The prescription to reduce unemployment in the US is fairly simple. You raise taxes on frivolous consumption, wasteful use of energy, and high income earners; then invest the savings in US job creating infrastructure, education, and technology. The Fed cannot take those actions.

By pursuing a cheap money policy while Congress refuses it to its job, the Fed simply fuels back door tax increases on working people through unemployment, inflation, and a dropping dollar. Washington needs adult supervision, not more cheap money created by Fed monetary tricks.
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Despite some (e.g., ed connor) claims, I know plenty of college-educated people with extensive work experience who cannot find full-time work or any jobs at all. Unemployment is NOT a problem only for the less-educated.

Unemployment is, however, associated with age. These long-term unemployed all lost their last jobs after the age of 50 and have not worked full-time since.

And here the "serious" people in Washington are telling them that they shouldn't be able to draw full Social Security benefits until age 70. Instead, they're supposed to "save"--on a part-time income while selling first their house and then their car to survive.

I would love to see the long-term unemployed of each city hold highly visible demonstrations in front of their communities' major financial institutions, or even better, in front of their communities' largest TV stations.

This economy will not recover as long as millions of Americans are struggling and falling behind and forced to buy only the items most necessary for survival.
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Tom Krebsbach

I would hesitate to blame Mr. Bernanke too much on this issue.

First, he has taken extraordinary measures, QEI and QEII, that were never before attempted in this country. The fact that we had a Fed president in power who was well versed in the causes of the Great Depression and understood measures needed to counteract a similar occurrence was quite fortuitous for America. If he is hedging slightly at this point in the game, I wouldn't blame him too much.

Second, the main means of attacking unemployment should be fiscal policy. Funds dispersed by the government to put people to work are the most effective way of attacking unemployment. The fact that the federal government will no longer consider outlays to fight unemployment rests totally at the feet of Republican congress members. One cannot blame Bernanke if unemployed Americans are too stupid to understand this and end up voting in Republicans to control part of congress. Sorry, people, you get what you vote for. Next time think before you go into the voting booth.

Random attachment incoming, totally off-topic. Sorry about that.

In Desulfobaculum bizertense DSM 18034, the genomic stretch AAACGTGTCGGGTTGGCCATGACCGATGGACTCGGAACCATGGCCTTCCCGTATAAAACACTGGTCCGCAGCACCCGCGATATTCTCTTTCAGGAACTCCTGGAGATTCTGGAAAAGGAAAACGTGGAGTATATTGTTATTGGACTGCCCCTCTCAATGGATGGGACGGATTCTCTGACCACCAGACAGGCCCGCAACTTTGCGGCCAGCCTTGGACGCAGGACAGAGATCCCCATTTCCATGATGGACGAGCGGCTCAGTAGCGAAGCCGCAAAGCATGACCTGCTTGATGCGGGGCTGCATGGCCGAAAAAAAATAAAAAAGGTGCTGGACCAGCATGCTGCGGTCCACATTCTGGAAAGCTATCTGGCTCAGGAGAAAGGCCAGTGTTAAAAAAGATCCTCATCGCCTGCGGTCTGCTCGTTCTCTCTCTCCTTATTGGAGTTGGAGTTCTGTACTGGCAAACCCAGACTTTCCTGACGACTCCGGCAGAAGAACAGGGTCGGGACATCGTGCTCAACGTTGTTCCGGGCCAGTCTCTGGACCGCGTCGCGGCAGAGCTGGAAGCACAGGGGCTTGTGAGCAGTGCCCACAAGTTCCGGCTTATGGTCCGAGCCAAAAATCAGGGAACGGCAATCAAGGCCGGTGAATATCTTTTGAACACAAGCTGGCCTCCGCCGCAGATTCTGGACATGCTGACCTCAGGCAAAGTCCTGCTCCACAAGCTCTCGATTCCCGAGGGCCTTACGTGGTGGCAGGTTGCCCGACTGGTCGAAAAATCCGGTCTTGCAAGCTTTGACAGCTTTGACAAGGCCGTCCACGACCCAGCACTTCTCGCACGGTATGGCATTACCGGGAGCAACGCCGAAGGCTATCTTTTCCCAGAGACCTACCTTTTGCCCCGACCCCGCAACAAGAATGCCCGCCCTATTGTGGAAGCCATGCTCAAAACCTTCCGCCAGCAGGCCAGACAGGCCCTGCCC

Third, it is very likely that the recovery is now self-sustaining and that further increasing the money supply would have diminishing returns as far as reducing unemployment. The gains in employment have been fairly decent the last couple of months, and we are likely to see continuing gains in the months ahead.

Fourth, I would not blame Bernanke if he is hesitant to do exactly the opposite of what certain people are calling for. The fact that he has to answer to these people in congress and, to a certain extent, consider their demands places him in an untenable situation.

Fifth, I assume he does not formulate policy all by himself at the Fed. Other Fed governors, who now have voiced a fair amount of concern over inflationary pressures, certainly must have a good amount of input into the final policy prescriptions of the Fed.

All in all, I think Mr. Bernanke has done a pretty fair job. If there is blame to be placed in dealing with unemployment, it rests squarely on the shoulders of members of congress, primarily Republicans.
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Jack Shef

"Quantitative Easing": Where the government buys back the same bonds its selling to finance itself using electronically created funds (no actual printing is involved, just moving numbers around). The goal is to increase the money supply and the typical effect is to reduce the yield on the bonds. Originally used by the Japanese in 2001. Didn't work so well for them.

I'd love to read a good argument for why this is the most effective tool for the Fed to use if the goal is to reduce long term unemployment.
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ed connor
camp springs, md
April 29th, 2011
12:52 am
Do you really think the Fed can materially improve the unemployment rate?

Unemployment is primarily a phenomenon of high school or less educated workers. Unskilled labor is far cheaper overseas than here. That will not change. We also have an increase in high school drop out rates, now approaching 30% of high school age youth.

The government may be of some help, but, ultimately, the families of these young men (they are predominantly men) have to prevail upon their sons that poor, uneducated and stupid is not a viable life plan in the 21st century.